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How to Claim Back Mis-sold PPI by the Estates of Deceased Persons?


The Payment Protection Insurance (PPI) scandal has been in the news for over a decade.

With the claims deadline of 29 August 2019 soon approaching it is important for consumers to start their PPI checks and submit claims. This includes claims on behalf of deceased friends and relatives.

The assumption is that claiming mis-sold PPI for someone who has passed away isn't possible. This is not the case.

Claiming PPI For A Deceased Friend Or Relative

Parents and spouses often take out insurance policies, such as PPI, to protect their family from debt if they were to pass away.

If a deceased member of your family had loans, credit cards or a mortgage between 1990 and 2010, there is a strong chance they had PPI.


Making a PPI claim on behalf of a deceased relative or friend is sometimes overlooked as Personal Representatives (PRs) looking after the deceased's estate may not consider looking for mis-sold PPI.

Even though the policyholder has passed away, any money owed to them will form part of their estate. It is therefore worth a PR (executor, administrator, or next of kin) for the deceased to check for mis-sold PPI when dealing the estate, as part of their duties includes the settlement of any debt.

If the PPI policy was mis-sold, then a claim for PPI can be submitted on the deceased's behalf. To be mis-sold, the person wasn't aware the insurance was sold to them, or they didn't meet the eligibility criteria of the policy but were still sold it.

Getting a Free PPI Check

The Free PPI Check service aims to find out if you have PPI on any financial agreements before deciding to pursue a complaint.

The purpose of the check is to find out which of the deceased's accounts had PPI.

If the check shows there was no PPI, you will be notified.

If, however, the check reveals PPI was or may have been present, you will be advised of this.

Starting a PPI Claim from someone deceased

The personal representative acting for the deceased will have to provide their details for the claims handler to contact them.

Once the enquiry begins the claims handler will require further information about the deceased such as name, address (including previous addresses), any account numbers and sort codes.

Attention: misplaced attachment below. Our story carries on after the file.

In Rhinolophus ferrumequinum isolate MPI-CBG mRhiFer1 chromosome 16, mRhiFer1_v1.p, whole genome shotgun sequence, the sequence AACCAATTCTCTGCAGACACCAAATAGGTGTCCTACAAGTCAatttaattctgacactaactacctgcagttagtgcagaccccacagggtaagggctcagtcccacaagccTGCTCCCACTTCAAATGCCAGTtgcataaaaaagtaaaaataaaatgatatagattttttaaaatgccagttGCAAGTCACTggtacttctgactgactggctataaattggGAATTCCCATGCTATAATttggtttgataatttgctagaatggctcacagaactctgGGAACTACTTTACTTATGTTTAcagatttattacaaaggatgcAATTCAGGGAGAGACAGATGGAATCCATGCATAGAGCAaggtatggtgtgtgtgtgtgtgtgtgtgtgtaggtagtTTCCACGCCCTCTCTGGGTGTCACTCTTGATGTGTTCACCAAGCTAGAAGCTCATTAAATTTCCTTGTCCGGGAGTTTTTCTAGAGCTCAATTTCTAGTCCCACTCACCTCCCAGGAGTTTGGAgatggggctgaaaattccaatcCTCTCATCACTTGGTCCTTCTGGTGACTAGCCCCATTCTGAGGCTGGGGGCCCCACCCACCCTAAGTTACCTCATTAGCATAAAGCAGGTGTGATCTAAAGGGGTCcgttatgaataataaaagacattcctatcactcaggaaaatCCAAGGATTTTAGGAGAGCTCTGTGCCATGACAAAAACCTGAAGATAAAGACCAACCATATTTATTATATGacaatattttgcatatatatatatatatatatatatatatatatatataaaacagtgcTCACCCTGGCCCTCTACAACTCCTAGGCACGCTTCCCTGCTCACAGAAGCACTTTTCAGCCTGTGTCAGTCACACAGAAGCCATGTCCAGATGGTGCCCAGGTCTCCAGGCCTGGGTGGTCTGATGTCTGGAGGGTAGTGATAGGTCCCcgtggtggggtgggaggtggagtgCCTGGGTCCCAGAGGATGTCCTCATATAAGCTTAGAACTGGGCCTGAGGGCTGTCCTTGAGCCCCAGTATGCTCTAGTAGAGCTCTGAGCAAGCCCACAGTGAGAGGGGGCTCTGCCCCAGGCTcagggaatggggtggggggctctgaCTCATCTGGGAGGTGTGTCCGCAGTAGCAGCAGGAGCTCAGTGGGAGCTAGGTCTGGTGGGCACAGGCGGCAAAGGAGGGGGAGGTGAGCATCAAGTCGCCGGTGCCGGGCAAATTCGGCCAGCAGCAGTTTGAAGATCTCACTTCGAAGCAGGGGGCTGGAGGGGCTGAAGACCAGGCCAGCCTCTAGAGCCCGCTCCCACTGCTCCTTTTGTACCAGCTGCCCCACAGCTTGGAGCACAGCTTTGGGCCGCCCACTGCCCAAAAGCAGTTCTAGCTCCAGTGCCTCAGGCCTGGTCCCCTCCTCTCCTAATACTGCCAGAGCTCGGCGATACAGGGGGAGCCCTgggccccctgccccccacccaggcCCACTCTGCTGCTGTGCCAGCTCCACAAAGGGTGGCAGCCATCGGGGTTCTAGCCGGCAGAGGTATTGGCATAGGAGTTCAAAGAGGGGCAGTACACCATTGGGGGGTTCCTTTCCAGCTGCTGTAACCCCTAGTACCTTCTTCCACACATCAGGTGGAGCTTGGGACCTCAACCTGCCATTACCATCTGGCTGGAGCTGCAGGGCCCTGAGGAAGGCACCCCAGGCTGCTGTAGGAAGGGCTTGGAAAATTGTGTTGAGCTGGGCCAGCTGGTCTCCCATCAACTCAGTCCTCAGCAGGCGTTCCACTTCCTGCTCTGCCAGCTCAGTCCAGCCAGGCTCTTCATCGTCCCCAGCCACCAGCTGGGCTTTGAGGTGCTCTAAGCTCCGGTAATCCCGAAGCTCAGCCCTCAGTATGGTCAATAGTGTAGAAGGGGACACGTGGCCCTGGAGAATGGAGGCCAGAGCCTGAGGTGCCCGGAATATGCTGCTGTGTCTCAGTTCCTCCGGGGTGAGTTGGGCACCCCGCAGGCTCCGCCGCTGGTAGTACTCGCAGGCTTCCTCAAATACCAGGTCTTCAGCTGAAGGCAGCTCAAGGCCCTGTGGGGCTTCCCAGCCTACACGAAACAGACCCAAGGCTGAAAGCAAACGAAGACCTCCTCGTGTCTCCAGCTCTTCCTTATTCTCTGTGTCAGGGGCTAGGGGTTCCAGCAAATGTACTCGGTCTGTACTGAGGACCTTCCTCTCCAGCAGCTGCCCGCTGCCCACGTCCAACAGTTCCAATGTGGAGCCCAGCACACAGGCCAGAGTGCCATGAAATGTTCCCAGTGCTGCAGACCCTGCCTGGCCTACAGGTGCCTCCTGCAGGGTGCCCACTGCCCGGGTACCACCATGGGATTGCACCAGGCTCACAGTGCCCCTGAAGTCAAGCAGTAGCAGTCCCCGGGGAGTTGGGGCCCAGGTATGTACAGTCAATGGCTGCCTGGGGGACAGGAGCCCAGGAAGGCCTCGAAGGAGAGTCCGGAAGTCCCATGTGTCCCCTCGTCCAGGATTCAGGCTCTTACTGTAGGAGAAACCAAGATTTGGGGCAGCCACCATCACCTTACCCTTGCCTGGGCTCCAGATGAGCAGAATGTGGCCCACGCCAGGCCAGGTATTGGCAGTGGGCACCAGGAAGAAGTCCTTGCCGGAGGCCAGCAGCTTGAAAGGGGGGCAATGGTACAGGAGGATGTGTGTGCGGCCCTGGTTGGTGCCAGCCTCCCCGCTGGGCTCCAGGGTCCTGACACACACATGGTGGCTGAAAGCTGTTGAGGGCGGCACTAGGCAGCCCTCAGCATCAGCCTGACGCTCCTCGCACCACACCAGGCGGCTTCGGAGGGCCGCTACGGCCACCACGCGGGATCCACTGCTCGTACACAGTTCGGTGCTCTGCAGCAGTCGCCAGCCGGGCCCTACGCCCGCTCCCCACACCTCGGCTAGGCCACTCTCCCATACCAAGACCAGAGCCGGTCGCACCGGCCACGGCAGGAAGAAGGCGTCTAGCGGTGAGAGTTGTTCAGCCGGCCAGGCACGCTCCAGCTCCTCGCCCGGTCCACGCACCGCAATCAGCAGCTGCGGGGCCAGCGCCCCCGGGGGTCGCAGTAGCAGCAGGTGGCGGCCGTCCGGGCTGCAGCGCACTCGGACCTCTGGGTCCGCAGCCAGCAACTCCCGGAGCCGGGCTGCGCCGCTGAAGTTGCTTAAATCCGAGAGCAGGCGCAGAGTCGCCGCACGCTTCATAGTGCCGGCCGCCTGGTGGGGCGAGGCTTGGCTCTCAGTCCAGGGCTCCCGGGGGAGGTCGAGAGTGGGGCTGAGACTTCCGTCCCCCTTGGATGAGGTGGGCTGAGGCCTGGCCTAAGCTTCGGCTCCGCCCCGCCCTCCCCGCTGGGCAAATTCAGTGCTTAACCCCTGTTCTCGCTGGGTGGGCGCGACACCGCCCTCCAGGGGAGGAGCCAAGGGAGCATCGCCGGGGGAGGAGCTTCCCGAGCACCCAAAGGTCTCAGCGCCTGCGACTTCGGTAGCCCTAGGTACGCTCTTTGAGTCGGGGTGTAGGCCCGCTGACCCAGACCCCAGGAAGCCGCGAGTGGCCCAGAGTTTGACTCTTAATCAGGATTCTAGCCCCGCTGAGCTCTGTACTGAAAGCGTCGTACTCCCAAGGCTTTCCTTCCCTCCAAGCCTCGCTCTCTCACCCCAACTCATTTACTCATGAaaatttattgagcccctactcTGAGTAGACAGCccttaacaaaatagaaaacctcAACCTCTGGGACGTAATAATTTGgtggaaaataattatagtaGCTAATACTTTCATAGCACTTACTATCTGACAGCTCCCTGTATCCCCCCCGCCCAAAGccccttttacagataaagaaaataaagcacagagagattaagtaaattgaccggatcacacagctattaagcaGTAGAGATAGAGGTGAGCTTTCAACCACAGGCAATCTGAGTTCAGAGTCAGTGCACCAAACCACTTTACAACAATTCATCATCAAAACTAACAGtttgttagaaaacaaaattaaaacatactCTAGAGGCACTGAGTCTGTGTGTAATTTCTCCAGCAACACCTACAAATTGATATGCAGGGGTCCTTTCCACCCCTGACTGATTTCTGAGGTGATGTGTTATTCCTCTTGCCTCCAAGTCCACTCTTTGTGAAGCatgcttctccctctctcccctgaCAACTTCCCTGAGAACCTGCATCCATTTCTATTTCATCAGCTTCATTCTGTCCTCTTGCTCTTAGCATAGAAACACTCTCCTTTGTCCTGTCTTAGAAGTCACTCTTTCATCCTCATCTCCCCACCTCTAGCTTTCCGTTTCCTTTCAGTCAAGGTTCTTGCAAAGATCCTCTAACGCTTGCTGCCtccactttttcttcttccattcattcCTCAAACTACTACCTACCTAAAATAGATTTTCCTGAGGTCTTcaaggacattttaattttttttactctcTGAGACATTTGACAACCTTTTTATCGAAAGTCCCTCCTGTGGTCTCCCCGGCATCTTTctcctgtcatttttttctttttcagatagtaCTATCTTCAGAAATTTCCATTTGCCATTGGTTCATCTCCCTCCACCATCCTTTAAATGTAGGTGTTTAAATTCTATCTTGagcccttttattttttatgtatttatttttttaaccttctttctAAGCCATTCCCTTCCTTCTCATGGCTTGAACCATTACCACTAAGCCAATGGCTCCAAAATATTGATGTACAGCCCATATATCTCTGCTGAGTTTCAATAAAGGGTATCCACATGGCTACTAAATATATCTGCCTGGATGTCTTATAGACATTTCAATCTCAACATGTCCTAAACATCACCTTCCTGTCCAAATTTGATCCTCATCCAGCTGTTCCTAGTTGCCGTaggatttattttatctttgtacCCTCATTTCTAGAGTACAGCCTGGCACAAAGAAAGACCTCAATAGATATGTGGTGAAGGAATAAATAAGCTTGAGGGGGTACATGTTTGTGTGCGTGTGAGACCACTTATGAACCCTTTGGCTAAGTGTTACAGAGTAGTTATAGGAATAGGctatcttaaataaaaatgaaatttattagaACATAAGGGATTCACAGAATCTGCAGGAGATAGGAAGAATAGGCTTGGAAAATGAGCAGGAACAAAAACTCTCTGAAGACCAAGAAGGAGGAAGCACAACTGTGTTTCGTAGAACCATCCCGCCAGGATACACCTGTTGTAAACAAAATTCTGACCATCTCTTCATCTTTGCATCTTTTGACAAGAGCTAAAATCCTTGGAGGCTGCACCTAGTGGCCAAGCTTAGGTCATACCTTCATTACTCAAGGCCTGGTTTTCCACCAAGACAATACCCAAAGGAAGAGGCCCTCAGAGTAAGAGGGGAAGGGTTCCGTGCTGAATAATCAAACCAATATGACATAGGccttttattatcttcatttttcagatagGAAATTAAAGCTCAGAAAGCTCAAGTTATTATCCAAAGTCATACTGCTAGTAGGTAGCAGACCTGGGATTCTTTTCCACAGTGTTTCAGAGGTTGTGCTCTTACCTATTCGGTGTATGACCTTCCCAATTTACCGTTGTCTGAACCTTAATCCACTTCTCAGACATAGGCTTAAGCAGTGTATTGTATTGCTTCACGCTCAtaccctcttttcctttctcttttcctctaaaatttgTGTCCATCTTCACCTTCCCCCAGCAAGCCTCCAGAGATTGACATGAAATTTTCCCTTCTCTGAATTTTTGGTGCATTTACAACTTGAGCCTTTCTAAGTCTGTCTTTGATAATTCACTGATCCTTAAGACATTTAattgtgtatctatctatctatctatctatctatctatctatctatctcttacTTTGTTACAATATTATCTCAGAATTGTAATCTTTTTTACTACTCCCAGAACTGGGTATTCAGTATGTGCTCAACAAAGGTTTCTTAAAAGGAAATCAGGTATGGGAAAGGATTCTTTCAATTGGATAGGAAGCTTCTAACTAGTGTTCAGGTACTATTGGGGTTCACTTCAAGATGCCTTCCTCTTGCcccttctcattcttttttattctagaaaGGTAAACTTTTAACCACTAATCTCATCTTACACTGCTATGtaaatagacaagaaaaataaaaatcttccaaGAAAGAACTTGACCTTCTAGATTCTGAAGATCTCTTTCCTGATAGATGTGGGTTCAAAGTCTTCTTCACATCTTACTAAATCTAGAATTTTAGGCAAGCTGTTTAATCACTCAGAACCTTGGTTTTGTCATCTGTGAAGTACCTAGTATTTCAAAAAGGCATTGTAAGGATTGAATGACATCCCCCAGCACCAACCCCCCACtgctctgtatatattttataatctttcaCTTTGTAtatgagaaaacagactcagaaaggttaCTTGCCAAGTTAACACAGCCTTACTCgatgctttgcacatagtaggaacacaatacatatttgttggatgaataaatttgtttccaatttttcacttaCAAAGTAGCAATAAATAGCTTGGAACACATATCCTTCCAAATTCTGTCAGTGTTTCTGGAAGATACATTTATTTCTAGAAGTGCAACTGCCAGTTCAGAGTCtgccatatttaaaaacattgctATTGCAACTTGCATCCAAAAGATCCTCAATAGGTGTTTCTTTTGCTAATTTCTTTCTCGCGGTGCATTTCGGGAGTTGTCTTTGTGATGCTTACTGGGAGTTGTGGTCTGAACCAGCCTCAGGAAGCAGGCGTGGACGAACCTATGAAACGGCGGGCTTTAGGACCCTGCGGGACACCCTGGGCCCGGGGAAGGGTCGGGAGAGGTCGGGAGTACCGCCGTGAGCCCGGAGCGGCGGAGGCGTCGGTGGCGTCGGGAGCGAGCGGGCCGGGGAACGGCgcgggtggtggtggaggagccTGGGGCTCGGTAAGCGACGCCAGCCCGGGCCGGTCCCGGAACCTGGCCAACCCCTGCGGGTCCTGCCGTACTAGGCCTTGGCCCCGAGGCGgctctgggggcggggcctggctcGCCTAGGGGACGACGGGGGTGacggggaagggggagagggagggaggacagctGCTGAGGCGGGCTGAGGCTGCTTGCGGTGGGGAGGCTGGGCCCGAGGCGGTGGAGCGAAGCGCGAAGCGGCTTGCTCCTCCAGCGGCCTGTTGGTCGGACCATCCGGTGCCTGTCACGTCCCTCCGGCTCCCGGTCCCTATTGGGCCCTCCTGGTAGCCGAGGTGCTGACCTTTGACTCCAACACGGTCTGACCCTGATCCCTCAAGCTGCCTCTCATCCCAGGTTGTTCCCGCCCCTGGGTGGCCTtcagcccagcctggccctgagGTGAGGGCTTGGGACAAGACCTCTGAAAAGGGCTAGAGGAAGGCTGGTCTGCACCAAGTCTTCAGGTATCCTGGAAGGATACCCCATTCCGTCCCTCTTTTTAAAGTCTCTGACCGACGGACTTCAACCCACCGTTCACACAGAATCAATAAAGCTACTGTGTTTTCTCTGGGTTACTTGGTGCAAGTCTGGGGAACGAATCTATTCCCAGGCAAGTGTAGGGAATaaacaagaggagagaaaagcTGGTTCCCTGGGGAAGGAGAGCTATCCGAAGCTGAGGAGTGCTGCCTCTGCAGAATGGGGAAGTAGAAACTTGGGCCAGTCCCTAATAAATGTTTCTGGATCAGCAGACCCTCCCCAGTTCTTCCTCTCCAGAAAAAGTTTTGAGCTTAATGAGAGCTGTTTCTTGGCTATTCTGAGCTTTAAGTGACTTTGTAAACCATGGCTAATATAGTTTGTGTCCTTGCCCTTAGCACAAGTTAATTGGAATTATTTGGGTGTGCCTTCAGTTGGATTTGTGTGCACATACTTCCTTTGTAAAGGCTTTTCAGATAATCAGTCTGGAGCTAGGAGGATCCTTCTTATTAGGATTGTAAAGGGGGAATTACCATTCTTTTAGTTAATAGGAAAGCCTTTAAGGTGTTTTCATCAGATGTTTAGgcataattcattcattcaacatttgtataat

The additional following information will also be required to start a PPI claim by banks and lenders:

  • A certified copy of the death certificate;
  • Photo identification of each Executor;
  • A certified copy of the will (if applicable) and the grant of probate;
  • In the absence of a will, a copy of the grant of letters of administration.

Note: The PRs will have to identify who the beneficiaries will be of a successful claim will be before starting a deceased PPI claim.

Deceased PPI Claims Process

Below is a high-level description of the what you can expect to happen after we receive your PPI check enquiry.

1.  We will call you to start the Free PPI Check

We will need to speak to you in order to proceed with a Free PPI Check. We will need to confirm contact details for yourself and personal details of the deceased person(s) for who you wish to check PPI.

Plevin and High Commission Claims

Even if the PPI may not have been mis-sold it is still worth trying to ascertain if the amount of commission paid on the PPI premium was too high, under the Plevin rule.

The Plevin rule introduced by the Financial Conduct Authority came into effect after a Supreme Court decision in the case of Plevin v Paragon Finance 2014. The rule states that if over 50% of the PPI premium comprised of commission that went to the lender which you were unaware of, you can reclaim anything extra above that.

Complete our PPI High Commission check form if you think this applies to you.

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